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  • War in the Land of True Peace: The Fight for Maya Sacred Places by Brent K. S. Woodfill
  • Joseph L. Scarpaci
Brent K. S. Woodfill
War in the Land of True Peace: The Fight for Maya Sacred Places.
Norman: University of Oklahoma Press, 2019. xxvi + 322 pp. Illus., maps, tables. $39.95 cloth (ISBN: 978-0-8061-6281-2).

The setting for this copious work is the Northern Transversal Strip of Guatemala, also known as Vera Paz or True Peace. Ironically, peace seldom punctuates its turbulent history. The region is a stretch of fairly flat land to the north of the Guatemalan highlands whose absolute and relative locational attributes are many. In the former, its fertile soils and alluvial valleys have brought forth cacao, achiote, salt, petroleum, sesame, tobacco, palm oil, and cardamom. Its relative location offers a corridor of trade to Petén, Chiapas, and the Guatemalan highlands where the majority of Guatemalans reside. Resource conflicts have ranged from the encroachment of the Tikal Mayan settlements, the Spanish Conquest, intra-Mayan conflict, to more recent German, American, Ladino, guerilla, and Mexican narco-organization control over cultural and economic resources.

The book is comprised of twelve chapters in three parts. The first six chapters (Part I) offer a detailed review of the exploitation of the Northern Transversal Strip of Guatemala. The second part—Case Studies—allots four chapters to what the author calls “sacred geography,” meaning that Mesoamerican landscapes and religions are inseparable. “Unlike in the Christian Worldview…[Mayan] gods and mythological figures regularly move among [the Earth, heaven, and the Underworld] fluidly. The sun descends into the Underworld at twilight, just as we do when we become ancestors to be worshipped by our families after we die. Caves, hills and even archaeological sites are sacred places on the Maya landscape” (p. 7).

Part III examines how Q’eqhci’ (or Kekchi) Indians contest those sacred geographies. As befits any book that is part of the Archaeology, Latin America, and History series at the University of Oklahoma Press, the author takes a long view of a millennia-length fight to ensure the sanctity of treasured landscapes. We learn in detail that this landscape is not only a focus of worship and adoration, but it also serves as a venue to connect with deities and one’s ancestors. Cave recesses and mountain-top shrines are laden with flesh, incense, and blood offerings. Prominent places such as Candelaria Caves, the Cave of Hun Nal Yet, San Juan Hill, B’ombi’il Pek, Oxlagu’ Ha’, and Juliq’, allowed leaders to engage in public rituals that supported particular covenants which the rulers’ citizens could witness. Ceremonies cemented political control and allegiances. Although many of the hieroglyphic texts were stolen, destroyed or burned by other city-states during the Classic Maya period, many survived or else were documented. These were such tenacious and powerful sites of ritual that even during the violence and genocide in Guatemala during the late twentieth century, the army often posted soldiers close to cave entrances to capture Q’eqhci’ supplicants who sought refuge in the forest to avoid living in government-sanctioned [End Page 303] settlements.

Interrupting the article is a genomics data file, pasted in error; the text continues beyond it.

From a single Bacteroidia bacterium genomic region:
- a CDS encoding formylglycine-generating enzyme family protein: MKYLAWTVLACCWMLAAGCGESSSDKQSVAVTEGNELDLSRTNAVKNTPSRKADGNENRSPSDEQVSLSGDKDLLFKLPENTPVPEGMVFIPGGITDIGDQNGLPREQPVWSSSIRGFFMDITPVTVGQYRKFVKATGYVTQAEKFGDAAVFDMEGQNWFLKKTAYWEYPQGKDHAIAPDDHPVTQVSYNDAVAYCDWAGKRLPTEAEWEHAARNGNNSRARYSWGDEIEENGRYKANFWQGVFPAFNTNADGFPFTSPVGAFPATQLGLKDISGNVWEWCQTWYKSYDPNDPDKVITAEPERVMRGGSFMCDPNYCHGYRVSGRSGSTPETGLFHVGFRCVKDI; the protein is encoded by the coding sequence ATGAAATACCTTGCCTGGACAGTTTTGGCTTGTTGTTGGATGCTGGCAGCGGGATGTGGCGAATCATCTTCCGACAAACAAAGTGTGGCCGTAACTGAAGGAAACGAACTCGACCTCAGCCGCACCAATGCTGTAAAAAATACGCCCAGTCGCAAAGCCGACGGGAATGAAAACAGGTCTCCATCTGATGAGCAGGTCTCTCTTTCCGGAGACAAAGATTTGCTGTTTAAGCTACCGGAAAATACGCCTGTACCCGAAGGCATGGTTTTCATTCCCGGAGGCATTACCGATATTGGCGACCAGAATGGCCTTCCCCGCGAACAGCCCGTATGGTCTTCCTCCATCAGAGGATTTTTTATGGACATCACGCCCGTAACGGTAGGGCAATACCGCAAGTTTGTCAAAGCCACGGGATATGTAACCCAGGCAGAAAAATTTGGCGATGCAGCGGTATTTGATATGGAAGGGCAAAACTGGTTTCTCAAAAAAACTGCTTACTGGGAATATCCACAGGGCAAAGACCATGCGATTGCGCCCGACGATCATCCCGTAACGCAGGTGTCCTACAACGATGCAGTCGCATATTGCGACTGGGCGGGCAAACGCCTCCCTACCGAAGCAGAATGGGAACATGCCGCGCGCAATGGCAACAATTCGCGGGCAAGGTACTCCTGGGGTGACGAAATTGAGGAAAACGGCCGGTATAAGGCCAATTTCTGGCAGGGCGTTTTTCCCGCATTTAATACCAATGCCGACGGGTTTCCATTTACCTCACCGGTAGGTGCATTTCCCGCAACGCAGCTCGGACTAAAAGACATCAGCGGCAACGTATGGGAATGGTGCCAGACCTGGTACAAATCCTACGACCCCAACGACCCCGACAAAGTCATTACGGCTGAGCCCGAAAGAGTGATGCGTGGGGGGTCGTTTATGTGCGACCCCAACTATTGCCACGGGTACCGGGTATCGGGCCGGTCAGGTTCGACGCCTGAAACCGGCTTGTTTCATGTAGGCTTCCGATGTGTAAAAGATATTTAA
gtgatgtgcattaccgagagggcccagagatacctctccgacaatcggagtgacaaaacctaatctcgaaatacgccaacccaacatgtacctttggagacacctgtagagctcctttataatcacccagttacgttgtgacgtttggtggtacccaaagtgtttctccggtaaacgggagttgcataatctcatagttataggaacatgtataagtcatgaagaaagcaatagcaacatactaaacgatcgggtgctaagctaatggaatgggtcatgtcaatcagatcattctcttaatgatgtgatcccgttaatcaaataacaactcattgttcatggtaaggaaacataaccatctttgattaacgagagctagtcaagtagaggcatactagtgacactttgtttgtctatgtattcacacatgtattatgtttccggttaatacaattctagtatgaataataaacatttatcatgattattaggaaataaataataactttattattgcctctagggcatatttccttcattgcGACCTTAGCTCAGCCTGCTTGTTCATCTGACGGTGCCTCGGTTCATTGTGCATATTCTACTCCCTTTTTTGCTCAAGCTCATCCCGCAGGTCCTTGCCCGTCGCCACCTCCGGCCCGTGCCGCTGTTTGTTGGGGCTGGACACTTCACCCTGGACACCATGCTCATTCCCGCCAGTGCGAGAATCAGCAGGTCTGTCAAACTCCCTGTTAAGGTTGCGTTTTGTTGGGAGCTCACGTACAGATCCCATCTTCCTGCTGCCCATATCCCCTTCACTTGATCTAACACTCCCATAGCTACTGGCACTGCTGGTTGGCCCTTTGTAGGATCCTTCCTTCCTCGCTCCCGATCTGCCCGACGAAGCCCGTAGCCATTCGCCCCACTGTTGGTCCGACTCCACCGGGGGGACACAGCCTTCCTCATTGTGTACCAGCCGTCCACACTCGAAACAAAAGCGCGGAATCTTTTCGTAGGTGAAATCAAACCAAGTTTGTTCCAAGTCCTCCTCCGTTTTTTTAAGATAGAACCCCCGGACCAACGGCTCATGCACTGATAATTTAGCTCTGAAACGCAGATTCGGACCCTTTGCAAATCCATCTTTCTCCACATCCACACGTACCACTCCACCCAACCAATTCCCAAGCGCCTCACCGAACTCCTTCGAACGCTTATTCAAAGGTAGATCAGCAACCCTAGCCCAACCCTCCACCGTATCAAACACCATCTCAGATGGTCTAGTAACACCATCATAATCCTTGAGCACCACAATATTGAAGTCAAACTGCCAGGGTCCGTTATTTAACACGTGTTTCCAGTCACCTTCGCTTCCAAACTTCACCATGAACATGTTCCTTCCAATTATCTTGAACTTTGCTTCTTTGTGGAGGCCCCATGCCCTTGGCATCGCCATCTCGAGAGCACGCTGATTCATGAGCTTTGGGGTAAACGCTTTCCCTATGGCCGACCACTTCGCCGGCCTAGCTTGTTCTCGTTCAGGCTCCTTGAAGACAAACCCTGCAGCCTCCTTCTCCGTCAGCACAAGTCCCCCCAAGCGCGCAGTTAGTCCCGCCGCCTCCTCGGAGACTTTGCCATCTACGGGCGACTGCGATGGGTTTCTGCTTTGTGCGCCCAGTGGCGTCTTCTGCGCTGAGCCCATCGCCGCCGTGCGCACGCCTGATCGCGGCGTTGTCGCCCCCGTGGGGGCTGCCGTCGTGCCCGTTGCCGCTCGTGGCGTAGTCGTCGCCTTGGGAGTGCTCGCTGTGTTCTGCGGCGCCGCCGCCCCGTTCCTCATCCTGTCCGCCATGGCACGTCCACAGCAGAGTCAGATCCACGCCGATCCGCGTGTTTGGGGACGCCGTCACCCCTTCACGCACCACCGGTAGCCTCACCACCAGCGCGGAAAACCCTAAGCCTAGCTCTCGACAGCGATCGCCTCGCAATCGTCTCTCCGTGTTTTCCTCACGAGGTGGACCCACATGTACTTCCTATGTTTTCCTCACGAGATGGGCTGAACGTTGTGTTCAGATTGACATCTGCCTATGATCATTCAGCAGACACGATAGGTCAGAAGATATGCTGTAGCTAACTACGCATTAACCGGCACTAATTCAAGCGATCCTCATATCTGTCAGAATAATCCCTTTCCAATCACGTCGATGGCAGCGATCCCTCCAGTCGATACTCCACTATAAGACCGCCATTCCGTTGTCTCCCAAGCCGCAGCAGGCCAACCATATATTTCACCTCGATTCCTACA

What might geographers glean from this book? This work is not a general reader or undergraduate text; instead, it is much better suited to graduate work and professional scholarship concerned with the epigraphy, ethnography and ethno-history of the Transversal, and Mayan culture more broadly. Cultural, historical, and resource geographers interested in Mesoamerica in general, and Guatemala in particular, will find this to be a treasure trove of carefully woven field and archival data; the author has been familiar with the region and the Classic Maya period since early childhood. Non-specialists will find the work to be heavy going with detailed accounts of regional exploitation, as well as the often-conflicting interpretations of what happened where and why. Antagonistic municipal councils, hostile multinational oil companies, and leery private landholders impeded the author and his team’s fieldwork. These trials and tribulations are metrics against which Latin American-ists of all stripes might assess their own challenges. An especially useful section is titled “regions, jargons, and orthography” (p. xii-xv) to help...